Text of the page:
Sunnyvale, Calif. - Key audio suppliers have signed on as advisory board members of an association that will promote a wireless audio technology for home theater systems and oversee certification testing to ensure products using the technology interoperate with one another.
The association, called the Wireless Speaker and Audio (WiSA) Association, champions the Summit Wireless technology, which was first demonstrated at the 2009 CES and is incorporated in an active 7.1 speaker system marketed by direct-to-consumer supplier Aperion Audio. The association will host a suite during International CES at the Venetian, where Aperion's product and prototypes from other brands will be demonstrated, said association president Jim Venable.
In 2012, Venable said he expects other companies will join Aperion in marketing products incorporating the wireless technology. Klipsch Group, one of the advisory board members, has already demonstrated a system using the technology.
Other advisory board members are Pioneer, Aperion, Sharp, and DEI Holdings, which owns the Polk and Definitive Technology brands. The remaining advisory board members are Hansong Electronics, Meiloon Industrial, chip maker Silicon Image, and Hillsboro, Ore.-based Summit Semiconductor.
Summit is the fabless wireless-chip maker that developed the technologywhen it was part of Fabless semiconductor developer Focus Enhancements.
The advisory board members are full association members, and beginning today, other companies that want to sign up as members will be able to do so through WiSA's web site. Retailers will also be able to sign up so they can use the WiSA logo in ads and in-store materials.
The logo would also appear on WiSA-certified products and product packaging to give consumers the confidence that WiSA products from multiple manufacturers would work together, Venable said. The organization has contracted with Simplay Labs, which certifies HDMI products, to get a test center up and running in Sunnyvale, Calif., in March.
The technology is promoted as delivering easy setup and surround sound quality that's "virtually indistinguishable" from wired quality. The technology could be embedded in TVs, Blu-ray players, A/V receivers, and hubs that connect to other audio and video components to send audio to wireless-enabled active speakers. The technology could also be incorporated in USB dongles that connect to TVs, Venable said.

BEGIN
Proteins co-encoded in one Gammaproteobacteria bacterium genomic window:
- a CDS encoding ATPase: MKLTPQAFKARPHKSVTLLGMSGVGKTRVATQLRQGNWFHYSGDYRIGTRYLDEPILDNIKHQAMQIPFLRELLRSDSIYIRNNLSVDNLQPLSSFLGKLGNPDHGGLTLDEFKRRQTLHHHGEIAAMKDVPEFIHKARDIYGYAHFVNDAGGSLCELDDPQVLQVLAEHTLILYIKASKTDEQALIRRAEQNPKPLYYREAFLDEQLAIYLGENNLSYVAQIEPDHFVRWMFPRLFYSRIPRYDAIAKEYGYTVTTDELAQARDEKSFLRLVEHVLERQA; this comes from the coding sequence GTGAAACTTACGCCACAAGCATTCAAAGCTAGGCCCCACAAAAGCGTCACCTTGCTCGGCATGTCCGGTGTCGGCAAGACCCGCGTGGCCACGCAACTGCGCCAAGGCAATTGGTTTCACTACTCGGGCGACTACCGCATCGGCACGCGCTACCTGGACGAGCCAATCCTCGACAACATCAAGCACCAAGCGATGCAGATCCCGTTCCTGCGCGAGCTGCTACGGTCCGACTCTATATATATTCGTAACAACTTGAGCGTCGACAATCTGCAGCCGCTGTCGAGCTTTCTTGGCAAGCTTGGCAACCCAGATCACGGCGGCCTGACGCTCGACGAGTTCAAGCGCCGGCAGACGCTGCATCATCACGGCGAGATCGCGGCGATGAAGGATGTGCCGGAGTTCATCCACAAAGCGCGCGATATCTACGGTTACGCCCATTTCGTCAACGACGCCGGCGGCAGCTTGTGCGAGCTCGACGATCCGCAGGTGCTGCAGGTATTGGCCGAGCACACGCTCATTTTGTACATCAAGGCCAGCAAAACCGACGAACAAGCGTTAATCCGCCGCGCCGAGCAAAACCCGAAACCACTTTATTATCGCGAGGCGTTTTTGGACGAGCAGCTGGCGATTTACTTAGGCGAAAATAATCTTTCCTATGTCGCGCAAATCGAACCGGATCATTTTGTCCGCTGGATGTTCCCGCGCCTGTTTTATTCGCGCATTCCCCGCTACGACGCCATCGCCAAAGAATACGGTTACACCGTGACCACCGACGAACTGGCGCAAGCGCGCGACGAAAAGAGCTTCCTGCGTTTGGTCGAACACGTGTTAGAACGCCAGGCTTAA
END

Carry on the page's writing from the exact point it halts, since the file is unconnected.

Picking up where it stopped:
WiSA promotes the technology as overcoming the sound quality, interference, latency and cost challenges associated with other wireless technologies designed for multichannel home theaters. It simplifies setup by enabling automatic speaker-level, speaker-delay and phase adjustments that focus the audio sweet spot on any seating location chosen by a consumer within a 30-foot- by 30-foot room.
Summit achieves its sound-quality goals by, among other things, transmitting uncompressed 96kHz/24-bit PCM over the air, using forward error correction to overcome latency problems, and using the congestion-free 5.1Gz to 5.8GHz U-NII band. That spectrum has been approved by the International Telecommunications Union (ITU) for worldwide unlicensed use near the IEEE 802.11a/n wireless-network band.
Other WiSA technologies that avoid interference include spread-spectrum OFDM (orthogonol frequency-division multiplexing) modulation, four-antenna diversity tuning in speakers, dynamic frequency selection to hop to a channel without interference, and up to 10ms of audio interpolation to fill in lost packets.
The technology's SpeakerFinder technology automatically discovers speakers in the room and assigns channels to them, including front-height speakers in a 7.1-channel system. MyZone sweet-spot calibration takes seconds to produce a time-aligned sound field for the listener by automatically adjusting delay and volume to a selected listening position.
The WiSA Association's managing agent, WiSA LLC, is a wholly owned subsidiary of Silicon Image. The agent will oversee the interoperability testing and administration of logo usage.